Discrimination also lies at the heart of many injustices closer to home. The over-incarceration of Aboriginal peoples and widespread violence against women cannot be remedied if we refuse to recognise and respond to anything other than one-off violations of individual freedoms. Anti-discrimination laws are sometimes denounced as “social engineering”… Society is already engineered. Women earn less than men, people with disability are disrespected and disbelieved in criminal proceedings, and job applicants with foreign-sounding names are less likely to get interviews than equally qualified Smiths and McKenzies. If the goal is to rid society of the distorting effects of social engineering, then addressing discrimination is not a hindrance, it’s essential…
Recognition of the importance of non-discrimination is one of the great contributions of the modern international human rights framework. Unlike some of the legal, political and philosophical traditions that preceded it, you don’t have to be white, a man or a landowner to claim human rights protections.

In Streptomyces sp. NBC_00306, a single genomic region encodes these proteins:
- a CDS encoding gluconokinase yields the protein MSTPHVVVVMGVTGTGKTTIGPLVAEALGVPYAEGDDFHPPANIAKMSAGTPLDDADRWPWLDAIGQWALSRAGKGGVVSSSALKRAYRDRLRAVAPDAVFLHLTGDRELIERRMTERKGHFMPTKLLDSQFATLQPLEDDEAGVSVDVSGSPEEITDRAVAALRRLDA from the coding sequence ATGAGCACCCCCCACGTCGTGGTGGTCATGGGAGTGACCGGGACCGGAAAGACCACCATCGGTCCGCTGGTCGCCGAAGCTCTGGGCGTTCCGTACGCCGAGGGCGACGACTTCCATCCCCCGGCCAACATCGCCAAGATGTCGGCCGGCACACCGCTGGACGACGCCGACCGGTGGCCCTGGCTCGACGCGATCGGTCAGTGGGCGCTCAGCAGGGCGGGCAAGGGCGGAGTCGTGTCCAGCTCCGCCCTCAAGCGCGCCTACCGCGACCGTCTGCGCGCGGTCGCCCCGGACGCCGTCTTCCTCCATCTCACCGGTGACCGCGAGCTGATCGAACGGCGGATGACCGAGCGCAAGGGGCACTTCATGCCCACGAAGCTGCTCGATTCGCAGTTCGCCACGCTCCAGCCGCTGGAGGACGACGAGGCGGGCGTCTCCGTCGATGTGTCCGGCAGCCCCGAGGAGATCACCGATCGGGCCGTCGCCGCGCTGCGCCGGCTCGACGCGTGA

Strip equality from human rights and we’re left with a world where all humans are free, but some humans are more free than others.
– Rachel Ball, on proposed changes to Australia’s anti-discrimination law, specifically racial vilification in the media. Ball is the director of advocacy and campaigns at the Human Rights Law Centre, Australia. For an example of why racial vilification laws are necessary, read my discussion of Indigenous writer Anita Heiss’ case against media personality and bigot Andrew Bolt. Bolt, a White Australian man, used his media platform to question the authenticity of Indigenous leaders based on the fact that they were not “Black enough.” He did this to both discredit Indigenous leadership, but also to slur Indigenous Australian history of colonial violence, dispossession and removal of children from their communities.